To the editor:

In 1992, State Rep. William Batchelder was dabbling with vouchers. Batchelder was a prime mover in the Cleveland voucher plan crafted by the George Voinovich administration.

Later, as speaker of the House, he carried the water for the public school choice community. After leaving the speaker's office, by way of the Batchelder Company, his advocacy for charters is still alive and well.

His company is currently providing support for ECOT's lobbying and litigation efforts. Quite a legacy.

In a 1992 letter, Homer Smith, then superintendent of Medina County Office of Education, cautioned Batchelder about the hazards of vouchers. Some excerpts from Mr. Smith's letter:

"Once again, that term that all educators in the public schools hare to hear has reared its ugly. That term being 'voucher.'

"The Akron Beacon Journal on Jan. 21, 1992, carried an article titled 'Shopping for a School.' In this article, of course, they are advocating the voucher system and are discussing a plan proposed by our 'education governor' to set up a voucher system within some of the inner-city schools within the state of Ohio.

"Let's work on these problems first, and then if schools do not improve, we can look at stepping all over the constitutional provision which calls for the separation of church and state. I honestly and sincerely believe that there must be a separation of church and state if this country is to remain strong and this will not happen if public tax dollars flow to the private and parochial schools. I am just as concerned about the tax dollars flowing to private schools as I am to the parochial schools. I might add, just for a matter of clarification, that my own daughter did attend a parochial school. We were willing to pay that extra cost because we wanted something extra. Others should do the same."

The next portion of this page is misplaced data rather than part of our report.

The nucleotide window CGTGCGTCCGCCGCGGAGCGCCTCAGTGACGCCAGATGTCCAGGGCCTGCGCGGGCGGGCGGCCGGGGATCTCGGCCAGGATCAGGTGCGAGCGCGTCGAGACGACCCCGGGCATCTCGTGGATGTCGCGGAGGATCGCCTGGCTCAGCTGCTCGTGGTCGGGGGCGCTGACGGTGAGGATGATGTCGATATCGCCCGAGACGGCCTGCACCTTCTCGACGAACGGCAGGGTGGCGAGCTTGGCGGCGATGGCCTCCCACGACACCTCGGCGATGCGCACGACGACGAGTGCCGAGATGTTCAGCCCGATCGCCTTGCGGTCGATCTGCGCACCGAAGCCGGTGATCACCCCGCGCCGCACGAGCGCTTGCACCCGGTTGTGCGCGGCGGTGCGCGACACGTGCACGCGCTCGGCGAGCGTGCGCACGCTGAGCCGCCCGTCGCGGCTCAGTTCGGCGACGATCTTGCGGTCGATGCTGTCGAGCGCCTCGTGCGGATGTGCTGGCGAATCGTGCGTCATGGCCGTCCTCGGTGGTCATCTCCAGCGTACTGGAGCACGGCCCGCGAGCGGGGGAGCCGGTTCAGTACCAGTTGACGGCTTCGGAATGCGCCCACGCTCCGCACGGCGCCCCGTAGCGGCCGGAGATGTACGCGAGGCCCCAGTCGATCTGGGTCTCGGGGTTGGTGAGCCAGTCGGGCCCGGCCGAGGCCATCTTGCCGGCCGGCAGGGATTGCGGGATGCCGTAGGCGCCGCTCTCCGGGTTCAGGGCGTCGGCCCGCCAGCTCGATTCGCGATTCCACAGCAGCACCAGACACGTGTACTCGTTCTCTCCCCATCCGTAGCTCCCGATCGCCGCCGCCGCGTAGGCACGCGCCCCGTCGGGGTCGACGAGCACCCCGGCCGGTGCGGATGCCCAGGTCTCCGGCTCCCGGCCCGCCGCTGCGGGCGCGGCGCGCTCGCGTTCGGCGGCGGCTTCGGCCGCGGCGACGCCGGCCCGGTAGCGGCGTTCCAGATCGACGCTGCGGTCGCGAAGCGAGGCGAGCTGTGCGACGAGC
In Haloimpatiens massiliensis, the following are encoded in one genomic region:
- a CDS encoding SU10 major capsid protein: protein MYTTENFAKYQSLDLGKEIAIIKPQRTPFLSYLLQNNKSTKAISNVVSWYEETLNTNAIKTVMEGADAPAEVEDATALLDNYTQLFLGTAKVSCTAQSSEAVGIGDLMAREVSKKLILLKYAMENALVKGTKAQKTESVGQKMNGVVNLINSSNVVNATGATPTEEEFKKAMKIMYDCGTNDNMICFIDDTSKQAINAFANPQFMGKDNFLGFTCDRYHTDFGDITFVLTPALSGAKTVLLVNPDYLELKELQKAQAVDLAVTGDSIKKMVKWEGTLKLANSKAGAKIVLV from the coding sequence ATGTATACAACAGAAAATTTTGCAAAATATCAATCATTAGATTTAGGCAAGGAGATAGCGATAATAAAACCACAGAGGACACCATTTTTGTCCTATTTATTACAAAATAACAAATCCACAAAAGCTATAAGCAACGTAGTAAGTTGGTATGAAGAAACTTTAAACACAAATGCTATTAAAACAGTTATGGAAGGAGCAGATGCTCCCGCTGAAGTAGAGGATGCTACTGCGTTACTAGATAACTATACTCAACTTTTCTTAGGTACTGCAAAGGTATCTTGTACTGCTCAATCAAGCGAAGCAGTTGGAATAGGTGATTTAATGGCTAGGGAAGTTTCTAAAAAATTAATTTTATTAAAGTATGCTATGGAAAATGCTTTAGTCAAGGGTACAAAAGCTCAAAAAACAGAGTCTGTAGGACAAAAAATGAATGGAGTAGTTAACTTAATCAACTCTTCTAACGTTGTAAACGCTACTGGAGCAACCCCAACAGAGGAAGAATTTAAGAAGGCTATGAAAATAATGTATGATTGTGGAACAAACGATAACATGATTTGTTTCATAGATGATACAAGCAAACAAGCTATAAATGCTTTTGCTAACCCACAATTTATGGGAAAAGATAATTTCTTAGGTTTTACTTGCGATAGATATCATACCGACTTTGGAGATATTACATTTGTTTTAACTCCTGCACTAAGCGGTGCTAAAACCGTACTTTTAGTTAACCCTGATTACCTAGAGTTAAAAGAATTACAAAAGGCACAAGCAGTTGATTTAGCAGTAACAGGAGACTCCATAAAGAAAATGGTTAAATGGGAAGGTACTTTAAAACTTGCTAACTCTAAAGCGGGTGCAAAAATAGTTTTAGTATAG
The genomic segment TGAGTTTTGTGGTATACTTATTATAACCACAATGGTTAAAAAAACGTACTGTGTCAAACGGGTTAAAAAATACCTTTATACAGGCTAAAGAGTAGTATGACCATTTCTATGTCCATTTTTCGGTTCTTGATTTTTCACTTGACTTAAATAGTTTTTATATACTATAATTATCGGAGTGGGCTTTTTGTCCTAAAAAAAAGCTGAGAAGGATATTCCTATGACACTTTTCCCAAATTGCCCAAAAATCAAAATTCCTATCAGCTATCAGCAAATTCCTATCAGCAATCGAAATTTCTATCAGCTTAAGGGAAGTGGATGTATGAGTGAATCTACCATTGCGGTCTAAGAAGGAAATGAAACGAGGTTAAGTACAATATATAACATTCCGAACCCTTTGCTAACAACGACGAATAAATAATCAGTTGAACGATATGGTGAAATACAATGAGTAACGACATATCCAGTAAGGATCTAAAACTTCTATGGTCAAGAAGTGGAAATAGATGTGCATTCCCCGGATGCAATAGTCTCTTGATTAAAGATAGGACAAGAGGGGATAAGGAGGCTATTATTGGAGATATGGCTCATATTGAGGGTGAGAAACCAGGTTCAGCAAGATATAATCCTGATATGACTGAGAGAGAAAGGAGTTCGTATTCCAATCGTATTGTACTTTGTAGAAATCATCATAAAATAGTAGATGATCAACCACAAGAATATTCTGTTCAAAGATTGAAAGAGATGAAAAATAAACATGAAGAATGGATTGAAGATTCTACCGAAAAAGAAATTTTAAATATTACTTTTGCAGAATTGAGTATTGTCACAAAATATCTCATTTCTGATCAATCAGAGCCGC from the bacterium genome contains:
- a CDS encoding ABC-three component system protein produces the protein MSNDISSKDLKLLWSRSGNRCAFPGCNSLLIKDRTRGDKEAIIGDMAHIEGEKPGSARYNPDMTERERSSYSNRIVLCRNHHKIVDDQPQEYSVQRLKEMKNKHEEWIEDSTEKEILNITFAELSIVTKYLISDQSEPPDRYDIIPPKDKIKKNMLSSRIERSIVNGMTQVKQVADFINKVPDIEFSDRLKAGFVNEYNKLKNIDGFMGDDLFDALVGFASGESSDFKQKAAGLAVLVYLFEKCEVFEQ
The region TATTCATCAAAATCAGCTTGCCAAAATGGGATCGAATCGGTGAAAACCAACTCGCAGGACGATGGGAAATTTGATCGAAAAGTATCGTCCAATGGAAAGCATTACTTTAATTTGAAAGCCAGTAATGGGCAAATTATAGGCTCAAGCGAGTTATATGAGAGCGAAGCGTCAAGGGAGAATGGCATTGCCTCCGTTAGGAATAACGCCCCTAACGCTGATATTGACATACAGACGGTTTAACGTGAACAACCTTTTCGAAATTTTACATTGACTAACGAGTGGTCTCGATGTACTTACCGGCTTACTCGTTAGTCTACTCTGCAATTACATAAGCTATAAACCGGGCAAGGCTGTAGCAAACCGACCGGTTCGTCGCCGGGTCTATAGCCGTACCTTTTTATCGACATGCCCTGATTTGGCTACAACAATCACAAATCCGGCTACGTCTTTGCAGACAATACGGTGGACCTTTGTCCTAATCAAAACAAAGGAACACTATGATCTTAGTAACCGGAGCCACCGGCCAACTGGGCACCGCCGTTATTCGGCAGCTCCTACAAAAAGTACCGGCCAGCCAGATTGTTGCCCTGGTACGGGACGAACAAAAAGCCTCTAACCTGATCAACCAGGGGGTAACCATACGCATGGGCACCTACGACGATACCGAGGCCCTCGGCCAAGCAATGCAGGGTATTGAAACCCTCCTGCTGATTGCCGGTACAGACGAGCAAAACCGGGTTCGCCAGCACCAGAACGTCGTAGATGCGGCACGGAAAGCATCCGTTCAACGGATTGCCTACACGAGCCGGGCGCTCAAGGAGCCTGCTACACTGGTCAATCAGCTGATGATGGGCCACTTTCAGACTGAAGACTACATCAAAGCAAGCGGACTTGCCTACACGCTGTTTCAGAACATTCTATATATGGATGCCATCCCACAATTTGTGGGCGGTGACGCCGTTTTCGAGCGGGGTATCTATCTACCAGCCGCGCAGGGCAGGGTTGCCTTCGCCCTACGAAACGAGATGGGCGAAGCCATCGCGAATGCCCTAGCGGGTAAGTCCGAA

Ohio has gone whole hog into that bottomless pit with a half dozen voucher programs. HB 200 and SB 85, both pending in the Legislature, would make vouchers available to three-quarters of Ohio school-age children.

Choice programs have been ruled constitutional in Ohio, but since state policy prefers choice over the public system and state funding for choice harms public school students, a constitutional challenge should be explored.

Sincerely,
William L. Phillis
Ohio Coalition for Equity & Adequacy of School Funding